|MT-010: The Importance of Data Converter Static Specifications – Don't Lose Sight of the Basics!|| In the 1950s and 1960s, dc performance specifications such as integral nonlinearity, differential nonlinearity, monotonicity, no missing codes, gain error, offset error, and drift, etc., were primarily used to characterize data converters. These specifications were adequate during this era, because most early applications (with the exception of PCM and radar, for example) dealt with dc or low frequency signals such as those encountered in industrial measurement and process control. With the advent of microprocessors and digital signal processing (DSP) in the 1970s and 1980s, dynamic performance specifications, such as signal-to-noise ratio (SNR),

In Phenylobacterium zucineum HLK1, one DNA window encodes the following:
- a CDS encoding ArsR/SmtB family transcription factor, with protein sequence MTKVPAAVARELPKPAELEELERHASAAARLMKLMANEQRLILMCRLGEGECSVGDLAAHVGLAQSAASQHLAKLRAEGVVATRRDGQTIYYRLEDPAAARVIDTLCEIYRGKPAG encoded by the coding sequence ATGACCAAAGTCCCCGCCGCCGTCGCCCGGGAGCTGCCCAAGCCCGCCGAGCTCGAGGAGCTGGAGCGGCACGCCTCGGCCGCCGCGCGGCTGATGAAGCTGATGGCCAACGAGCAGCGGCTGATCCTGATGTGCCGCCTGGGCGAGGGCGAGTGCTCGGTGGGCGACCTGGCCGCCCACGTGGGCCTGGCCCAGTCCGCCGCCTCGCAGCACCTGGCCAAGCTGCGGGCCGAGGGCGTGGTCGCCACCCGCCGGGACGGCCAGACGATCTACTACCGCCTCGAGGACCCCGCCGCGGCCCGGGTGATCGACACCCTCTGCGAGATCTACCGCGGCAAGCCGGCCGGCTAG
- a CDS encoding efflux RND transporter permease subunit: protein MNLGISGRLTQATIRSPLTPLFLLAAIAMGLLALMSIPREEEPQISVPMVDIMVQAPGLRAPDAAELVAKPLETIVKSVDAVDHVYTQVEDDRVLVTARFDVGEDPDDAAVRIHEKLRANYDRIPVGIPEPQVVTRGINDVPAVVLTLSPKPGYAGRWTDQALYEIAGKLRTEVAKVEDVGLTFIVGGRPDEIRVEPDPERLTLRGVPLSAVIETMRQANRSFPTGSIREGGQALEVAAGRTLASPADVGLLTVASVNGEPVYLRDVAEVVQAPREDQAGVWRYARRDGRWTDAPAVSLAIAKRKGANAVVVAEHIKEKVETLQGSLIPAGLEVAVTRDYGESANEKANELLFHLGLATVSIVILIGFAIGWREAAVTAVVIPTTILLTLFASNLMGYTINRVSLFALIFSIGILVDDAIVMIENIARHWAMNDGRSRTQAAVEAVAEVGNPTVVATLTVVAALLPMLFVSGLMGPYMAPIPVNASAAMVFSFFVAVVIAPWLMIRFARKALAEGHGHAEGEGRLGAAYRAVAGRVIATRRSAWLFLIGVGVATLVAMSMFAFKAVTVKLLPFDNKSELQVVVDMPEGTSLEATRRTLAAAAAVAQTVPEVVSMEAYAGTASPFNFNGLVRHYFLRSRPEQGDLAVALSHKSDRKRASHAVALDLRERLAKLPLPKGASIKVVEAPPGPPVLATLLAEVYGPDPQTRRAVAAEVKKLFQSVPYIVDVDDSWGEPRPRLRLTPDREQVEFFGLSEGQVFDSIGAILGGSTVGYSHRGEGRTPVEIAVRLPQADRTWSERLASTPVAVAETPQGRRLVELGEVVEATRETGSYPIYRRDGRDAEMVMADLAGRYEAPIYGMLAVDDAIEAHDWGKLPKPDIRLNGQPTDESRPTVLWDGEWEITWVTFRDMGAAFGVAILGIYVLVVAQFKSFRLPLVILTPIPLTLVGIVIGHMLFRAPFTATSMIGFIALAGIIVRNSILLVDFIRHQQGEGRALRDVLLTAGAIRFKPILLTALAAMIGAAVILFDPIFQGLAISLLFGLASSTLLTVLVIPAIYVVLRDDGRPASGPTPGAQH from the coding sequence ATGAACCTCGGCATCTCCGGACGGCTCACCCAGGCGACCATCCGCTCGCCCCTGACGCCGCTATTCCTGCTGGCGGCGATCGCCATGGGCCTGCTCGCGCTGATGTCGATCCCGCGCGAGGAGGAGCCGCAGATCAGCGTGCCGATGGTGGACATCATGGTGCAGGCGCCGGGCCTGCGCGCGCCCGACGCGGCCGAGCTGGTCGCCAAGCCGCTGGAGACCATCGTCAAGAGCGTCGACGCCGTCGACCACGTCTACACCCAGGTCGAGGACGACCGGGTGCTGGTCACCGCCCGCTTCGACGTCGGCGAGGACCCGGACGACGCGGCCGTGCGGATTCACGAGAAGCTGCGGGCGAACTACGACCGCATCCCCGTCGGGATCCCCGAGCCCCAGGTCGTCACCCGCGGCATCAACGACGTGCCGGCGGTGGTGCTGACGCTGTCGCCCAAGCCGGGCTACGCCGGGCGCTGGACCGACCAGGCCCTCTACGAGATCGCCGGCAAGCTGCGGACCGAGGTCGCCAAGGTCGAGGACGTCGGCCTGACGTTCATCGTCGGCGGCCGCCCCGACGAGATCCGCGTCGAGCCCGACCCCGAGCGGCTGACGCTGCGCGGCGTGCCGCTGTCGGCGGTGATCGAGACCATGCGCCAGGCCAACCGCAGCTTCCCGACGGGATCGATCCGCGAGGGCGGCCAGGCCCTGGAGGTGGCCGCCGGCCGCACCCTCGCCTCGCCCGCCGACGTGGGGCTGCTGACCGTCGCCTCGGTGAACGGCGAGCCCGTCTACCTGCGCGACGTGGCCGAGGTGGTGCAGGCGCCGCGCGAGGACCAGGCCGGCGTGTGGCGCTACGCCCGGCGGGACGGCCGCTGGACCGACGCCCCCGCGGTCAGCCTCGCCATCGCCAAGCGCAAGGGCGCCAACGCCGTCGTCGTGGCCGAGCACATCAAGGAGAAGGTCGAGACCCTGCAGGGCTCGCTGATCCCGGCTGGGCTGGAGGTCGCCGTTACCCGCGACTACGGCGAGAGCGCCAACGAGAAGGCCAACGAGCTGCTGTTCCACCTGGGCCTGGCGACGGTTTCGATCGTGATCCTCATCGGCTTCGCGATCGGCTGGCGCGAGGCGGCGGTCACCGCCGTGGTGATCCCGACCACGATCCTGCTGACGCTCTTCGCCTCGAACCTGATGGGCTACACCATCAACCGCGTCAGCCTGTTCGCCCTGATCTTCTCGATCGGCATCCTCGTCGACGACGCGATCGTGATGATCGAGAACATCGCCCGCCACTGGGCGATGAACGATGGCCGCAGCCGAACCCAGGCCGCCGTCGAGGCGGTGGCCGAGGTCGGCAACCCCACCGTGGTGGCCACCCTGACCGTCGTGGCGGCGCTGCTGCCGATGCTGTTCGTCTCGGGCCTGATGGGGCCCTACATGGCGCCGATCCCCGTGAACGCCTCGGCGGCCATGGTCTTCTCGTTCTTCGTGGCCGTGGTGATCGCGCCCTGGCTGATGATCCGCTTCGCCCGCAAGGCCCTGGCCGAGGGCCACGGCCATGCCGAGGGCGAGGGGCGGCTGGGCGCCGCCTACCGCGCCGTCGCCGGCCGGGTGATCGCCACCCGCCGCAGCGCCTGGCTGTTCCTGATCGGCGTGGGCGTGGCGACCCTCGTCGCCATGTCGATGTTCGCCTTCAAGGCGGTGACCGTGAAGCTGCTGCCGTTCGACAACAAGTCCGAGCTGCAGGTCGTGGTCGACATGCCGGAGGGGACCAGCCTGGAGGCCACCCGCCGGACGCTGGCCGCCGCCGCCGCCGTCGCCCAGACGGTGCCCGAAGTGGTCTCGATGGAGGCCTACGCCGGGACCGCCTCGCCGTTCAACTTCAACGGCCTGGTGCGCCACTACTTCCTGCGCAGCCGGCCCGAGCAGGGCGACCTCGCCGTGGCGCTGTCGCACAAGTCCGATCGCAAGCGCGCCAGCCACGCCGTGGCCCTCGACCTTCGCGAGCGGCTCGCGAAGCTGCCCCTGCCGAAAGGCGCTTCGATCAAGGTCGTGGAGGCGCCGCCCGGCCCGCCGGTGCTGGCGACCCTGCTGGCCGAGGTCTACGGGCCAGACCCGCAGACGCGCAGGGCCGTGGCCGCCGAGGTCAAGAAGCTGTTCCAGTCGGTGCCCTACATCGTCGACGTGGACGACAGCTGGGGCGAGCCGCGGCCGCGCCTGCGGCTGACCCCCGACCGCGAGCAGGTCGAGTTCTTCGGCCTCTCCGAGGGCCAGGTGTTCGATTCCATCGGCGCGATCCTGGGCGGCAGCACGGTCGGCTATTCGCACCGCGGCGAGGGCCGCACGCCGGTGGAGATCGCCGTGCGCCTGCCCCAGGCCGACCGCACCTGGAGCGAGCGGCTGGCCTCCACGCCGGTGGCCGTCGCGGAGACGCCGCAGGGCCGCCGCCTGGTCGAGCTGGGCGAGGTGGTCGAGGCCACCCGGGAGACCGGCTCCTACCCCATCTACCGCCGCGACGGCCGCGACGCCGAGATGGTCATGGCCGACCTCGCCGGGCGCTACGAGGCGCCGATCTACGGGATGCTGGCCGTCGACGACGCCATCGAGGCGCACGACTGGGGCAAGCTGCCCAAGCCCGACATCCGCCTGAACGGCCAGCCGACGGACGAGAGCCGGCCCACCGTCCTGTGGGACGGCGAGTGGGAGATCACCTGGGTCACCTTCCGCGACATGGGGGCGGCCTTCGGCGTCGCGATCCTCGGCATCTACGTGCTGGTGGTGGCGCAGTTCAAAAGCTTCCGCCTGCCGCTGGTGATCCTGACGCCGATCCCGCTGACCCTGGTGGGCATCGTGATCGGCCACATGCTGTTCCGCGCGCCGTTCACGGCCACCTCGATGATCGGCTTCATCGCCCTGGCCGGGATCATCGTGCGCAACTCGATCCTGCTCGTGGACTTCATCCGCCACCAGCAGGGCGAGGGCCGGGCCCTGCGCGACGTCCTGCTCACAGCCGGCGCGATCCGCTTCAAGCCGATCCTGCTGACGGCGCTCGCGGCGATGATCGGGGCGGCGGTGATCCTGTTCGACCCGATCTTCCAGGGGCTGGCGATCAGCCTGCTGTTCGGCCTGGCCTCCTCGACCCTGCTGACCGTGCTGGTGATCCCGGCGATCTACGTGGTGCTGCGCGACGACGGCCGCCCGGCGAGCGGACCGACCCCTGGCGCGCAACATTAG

|FPGAs Tackle DSP Applications for Communications|| For years, FPGA technology has been
a major cornerstone of board level
product design for embedded software
radio and communication systems.
FPGAs are ideal for implementing the data
formatting, timing, and the specialized glue
logic needed to connect real-time peripherals
like modems, A/D converters and digital
receivers to programmable processors.
However, with their newly acquired DSP
capabilities, FPGAs are now expanding
these traditional roles to help offload
computationally-intensive digital signal
processing functions from the processor.
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